In addition, Blue Shield’s emphasis on the fact that the issue was a step down into a different level of treatment, and not abandoning treatment altogether, helped the court have some assurance that there was a safety net in the event that Krysten regressed. Krysten also had a place to live and access to treatment.

Moreover, the residential treatment facility had not done any serious planning for discharge for two months. The plan certainly is entitled to a clear understanding as to what the residential treatment will accomplish and what treatment plan exists to meet the goal of having the patient function outside of residential treatment.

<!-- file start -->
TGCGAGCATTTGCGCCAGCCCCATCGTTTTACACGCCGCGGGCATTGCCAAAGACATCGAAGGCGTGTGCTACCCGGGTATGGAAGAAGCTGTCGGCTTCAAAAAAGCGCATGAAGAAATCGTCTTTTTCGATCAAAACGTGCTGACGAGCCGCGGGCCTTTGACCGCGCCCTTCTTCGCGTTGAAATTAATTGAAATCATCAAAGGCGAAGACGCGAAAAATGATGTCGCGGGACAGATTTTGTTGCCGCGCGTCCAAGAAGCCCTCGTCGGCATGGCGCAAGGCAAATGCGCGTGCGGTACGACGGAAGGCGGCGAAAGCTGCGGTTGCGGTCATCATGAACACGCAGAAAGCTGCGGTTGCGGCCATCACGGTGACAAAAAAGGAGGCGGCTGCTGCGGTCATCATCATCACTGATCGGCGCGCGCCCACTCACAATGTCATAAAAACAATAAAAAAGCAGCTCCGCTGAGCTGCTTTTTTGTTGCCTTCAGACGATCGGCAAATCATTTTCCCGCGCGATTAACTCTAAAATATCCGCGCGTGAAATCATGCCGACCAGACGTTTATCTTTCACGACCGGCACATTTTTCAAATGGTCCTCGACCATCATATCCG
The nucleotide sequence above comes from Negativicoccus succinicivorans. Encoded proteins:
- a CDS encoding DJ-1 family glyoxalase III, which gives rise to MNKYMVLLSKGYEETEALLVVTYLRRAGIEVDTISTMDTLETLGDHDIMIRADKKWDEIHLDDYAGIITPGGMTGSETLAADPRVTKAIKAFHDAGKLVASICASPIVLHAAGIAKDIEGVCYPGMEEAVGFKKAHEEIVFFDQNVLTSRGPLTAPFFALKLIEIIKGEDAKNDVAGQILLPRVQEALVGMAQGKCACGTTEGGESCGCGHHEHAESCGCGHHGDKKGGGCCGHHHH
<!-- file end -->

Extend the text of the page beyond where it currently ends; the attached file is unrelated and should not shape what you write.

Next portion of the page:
Finally, the fact that Blue Shield authorized an additional week of residential treatment to ensure that Krysten’s treating physicians had time to arrange the appropriate step down care also demonstrated the reasonableness of Blue Shield’s position. It showed that the company was paying attention to Krysten’s well-being and wanted to ensure that the appropriate care was in place.